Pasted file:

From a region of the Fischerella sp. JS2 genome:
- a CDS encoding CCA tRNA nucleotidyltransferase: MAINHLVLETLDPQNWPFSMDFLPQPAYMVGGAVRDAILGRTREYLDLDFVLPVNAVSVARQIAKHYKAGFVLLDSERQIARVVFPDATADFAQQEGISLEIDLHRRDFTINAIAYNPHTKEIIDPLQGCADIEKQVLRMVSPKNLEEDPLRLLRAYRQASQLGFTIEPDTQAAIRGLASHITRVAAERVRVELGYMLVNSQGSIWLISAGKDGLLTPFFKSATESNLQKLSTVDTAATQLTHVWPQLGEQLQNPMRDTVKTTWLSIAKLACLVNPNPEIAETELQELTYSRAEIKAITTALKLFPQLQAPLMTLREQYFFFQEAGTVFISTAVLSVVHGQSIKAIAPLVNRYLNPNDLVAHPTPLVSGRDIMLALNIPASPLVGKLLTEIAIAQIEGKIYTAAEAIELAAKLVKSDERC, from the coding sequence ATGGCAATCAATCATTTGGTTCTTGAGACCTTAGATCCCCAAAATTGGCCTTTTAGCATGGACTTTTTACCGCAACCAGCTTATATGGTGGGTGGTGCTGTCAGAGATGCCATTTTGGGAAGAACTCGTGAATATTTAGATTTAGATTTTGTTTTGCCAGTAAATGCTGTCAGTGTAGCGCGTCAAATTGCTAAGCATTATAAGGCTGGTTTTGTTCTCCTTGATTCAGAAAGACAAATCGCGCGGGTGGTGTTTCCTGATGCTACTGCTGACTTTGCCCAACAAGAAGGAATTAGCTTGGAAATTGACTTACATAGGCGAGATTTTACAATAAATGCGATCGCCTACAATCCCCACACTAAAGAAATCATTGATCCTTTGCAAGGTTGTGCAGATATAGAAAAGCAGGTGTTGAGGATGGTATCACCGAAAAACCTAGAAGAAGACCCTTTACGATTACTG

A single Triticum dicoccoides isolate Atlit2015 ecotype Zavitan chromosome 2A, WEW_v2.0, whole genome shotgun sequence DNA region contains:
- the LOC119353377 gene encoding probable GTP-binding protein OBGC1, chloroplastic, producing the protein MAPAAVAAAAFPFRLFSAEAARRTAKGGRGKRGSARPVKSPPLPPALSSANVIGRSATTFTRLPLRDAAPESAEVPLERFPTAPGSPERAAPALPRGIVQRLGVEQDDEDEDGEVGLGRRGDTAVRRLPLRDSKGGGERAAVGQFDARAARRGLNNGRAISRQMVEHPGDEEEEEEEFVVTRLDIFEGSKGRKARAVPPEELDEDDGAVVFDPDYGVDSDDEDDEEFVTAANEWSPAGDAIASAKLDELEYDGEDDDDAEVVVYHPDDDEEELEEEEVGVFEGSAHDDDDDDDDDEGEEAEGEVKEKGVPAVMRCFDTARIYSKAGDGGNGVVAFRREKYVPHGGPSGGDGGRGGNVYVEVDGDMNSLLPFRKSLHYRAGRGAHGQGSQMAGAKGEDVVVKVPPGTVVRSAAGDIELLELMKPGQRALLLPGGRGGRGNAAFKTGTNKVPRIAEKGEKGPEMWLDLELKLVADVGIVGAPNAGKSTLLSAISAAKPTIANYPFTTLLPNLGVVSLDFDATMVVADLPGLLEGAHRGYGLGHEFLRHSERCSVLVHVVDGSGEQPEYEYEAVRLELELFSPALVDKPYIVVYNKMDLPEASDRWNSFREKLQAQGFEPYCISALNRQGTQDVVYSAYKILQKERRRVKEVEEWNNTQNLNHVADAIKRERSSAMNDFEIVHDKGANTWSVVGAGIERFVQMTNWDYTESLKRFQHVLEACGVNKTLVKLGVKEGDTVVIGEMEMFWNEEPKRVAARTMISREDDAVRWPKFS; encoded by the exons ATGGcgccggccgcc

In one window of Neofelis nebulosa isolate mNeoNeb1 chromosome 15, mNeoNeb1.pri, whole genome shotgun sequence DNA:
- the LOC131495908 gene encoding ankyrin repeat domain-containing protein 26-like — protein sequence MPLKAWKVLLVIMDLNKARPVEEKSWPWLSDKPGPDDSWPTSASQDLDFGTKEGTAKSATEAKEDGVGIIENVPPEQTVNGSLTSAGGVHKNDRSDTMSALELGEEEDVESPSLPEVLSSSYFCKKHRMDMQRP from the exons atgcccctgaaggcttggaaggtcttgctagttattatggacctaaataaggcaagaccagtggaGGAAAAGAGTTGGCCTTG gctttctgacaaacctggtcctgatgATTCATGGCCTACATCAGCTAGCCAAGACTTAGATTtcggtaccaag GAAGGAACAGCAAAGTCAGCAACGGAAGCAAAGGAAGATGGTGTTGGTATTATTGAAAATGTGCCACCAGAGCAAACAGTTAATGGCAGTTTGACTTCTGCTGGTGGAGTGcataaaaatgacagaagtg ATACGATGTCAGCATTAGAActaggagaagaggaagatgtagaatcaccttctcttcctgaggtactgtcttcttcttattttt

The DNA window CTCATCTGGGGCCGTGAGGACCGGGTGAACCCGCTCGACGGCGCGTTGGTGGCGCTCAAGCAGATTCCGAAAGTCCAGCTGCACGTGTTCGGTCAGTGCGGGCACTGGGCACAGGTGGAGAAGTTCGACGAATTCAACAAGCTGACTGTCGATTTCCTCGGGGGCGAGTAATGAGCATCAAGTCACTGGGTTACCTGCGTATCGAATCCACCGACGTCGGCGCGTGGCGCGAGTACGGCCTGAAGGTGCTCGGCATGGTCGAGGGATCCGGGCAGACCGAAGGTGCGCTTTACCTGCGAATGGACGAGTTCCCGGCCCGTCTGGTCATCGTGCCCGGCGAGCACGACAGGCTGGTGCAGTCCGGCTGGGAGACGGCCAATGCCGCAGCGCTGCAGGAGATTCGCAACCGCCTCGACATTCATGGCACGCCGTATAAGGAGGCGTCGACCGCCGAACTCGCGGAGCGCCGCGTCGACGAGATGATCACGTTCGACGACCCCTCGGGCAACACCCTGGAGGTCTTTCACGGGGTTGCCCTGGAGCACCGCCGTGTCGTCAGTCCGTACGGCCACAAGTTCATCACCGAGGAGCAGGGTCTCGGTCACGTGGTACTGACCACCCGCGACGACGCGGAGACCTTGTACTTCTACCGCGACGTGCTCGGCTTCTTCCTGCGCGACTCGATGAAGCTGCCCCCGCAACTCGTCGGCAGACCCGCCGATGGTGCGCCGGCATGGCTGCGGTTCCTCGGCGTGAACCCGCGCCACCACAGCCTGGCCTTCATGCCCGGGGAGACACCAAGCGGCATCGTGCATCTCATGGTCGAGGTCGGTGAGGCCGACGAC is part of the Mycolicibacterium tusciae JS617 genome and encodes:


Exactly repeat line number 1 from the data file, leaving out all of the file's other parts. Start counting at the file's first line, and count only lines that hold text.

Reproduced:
From a region of the Fischerella sp. JS2 genome: